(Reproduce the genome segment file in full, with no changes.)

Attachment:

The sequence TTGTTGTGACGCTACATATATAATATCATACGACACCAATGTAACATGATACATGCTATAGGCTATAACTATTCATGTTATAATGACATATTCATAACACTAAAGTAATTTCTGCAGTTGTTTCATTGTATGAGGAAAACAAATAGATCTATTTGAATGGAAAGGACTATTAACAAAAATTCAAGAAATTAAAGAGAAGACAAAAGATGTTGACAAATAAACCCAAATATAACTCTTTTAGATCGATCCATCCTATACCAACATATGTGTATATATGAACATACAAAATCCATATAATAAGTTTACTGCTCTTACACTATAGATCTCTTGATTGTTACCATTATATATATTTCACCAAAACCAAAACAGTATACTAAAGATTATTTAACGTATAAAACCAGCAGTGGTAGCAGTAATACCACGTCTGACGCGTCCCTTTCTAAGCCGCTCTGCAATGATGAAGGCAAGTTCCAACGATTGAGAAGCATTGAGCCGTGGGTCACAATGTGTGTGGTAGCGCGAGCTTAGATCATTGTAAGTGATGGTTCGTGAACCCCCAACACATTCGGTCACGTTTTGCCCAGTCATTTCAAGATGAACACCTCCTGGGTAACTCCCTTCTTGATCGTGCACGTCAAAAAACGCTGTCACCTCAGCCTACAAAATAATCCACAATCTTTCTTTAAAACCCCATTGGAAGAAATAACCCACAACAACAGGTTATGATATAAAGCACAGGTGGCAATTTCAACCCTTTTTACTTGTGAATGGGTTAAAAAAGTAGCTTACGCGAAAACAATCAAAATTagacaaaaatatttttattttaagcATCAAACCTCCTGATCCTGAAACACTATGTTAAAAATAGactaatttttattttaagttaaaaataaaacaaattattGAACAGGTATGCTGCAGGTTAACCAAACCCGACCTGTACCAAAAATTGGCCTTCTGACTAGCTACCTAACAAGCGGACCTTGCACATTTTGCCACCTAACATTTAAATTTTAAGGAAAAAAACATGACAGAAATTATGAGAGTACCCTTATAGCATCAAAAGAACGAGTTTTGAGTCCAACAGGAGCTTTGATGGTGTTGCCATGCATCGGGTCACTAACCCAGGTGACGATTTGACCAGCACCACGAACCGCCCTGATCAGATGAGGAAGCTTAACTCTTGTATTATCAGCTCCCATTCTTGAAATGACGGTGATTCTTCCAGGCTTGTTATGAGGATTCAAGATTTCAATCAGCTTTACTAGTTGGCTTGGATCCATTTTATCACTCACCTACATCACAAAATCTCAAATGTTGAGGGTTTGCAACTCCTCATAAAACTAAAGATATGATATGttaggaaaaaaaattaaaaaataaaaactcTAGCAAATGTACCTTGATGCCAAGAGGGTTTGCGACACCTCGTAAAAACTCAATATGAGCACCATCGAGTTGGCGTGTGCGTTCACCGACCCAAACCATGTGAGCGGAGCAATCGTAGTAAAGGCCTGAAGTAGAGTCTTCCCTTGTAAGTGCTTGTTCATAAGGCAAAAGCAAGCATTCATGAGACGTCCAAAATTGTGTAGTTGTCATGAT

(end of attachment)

The sequence TTGTTGTGACGCTACATATATAATATCATACGACACCAATGTAACATGATACATGCTATAGGCTATAACTATTCATGTTATAATGACATATTCATAACACTAAAGTAATTTCTGCAGTTGTTTCATTGTATGAGGAAAACAAATAGATCTATTTGAATGGAAAGGACTATTAACAAAAATTCAAGAAATTAAAGAGAAGACAAAAGATGTTGACAAATAAACCCAAATATAACTCTTTTAGATCGATCCATCCTATACCAACATATGTGTATATATGAACATACAAAATCCATATAATAAGTTTACTGCTCTTACACTATAGATCTCTTGATTGTTACCATTATATATATTTCACCAAAACCAAAACAGTATACTAAAGATTATTTAACGTATAAAACCAGCAGTGGTAGCAGTAATACCACGTCTGACGCGTCCCTTTCTAAGCCGCTCTGCAATGATGAAGGCAAGTTCCAACGATTGAGAAGCATTGAGCCGTGGGTCACAATGTGTGTGGTAGCGCGAGCTTAGATCATTGTAAGTGATGGTTCGTGAACCCCCAACACATTCGGTCACGTTTTGCCCAGTCATTTCAAGATGAACACCTCCTGGGTAACTCCCTTCTTGATCGTGCACGTCAAAAAACGCTGTCACCTCAGCCTACAAAATAATCCACAATCTTTCTTTAAAACCCCATTGGAAGAAATAACCCACAACAACAGGTTATGATATAAAGCACAGGTGGCAATTTCAACCCTTTTTACTTGTGAATGGGTTAAAAAAGTAGCTTACGCGAAAACAATCAAAATTagacaaaaatatttttattttaagcATCAAACCTCCTGATCCTGAAACACTATGTTAAAAATAGactaatttttattttaagttaaaaataaaacaaattattGAACAGGTATGCTGCAGGTTAACCAAACCCGACCTGTACCAAAAATTGGCCTTCTGACTAGCTACCTAACAAGCGGACCTTGCACATTTTGCCACCTAACATTTAAATTTTAAGGAAAAAAACATGACAGAAATTATGAGAGTACCCTTATAGCATCAAAAGAACGAGTTTTGAGTCCAACAGGAGCTTTGATGGTGTTGCCATGCATCGGGTCACTAACCCAGGTGACGATTTGACCAGCACCACGAACCGCCCTGATCAGATGAGGAAGCTTAACTCTTGTATTATCAGCTCCCATTCTTGAAATGACGGTGATTCTTCCAGGCTTGTTATGAGGATTCAAGATTTCAATCAGCTTTACTAGTTGGCTTGGATCCATTTTATCACTCACCTACATCACAAAATCTCAAATGTTGAGGGTTTGCAACTCCTCATAAAACTAAAGATATGATATGttaggaaaaaaaattaaaaaataaaaactcTAGCAAATGTACCTTGATGCCAAGAGGGTTTGCGACACCTCGTAAAAACTCAATATGAGCACCATCGAGTTGGCGTGTGCGTTCACCGACCCAAACCATGTGAGCGGAGCAATCGTAGTAAAGGCCTGAAGTAGAGTCTTCCCTTGTAAGTGCTTGTTCATAAGGCAAAAGCAAGCATTCATGAGACGTCCAAAATTGTGTAGTTGTCATGAT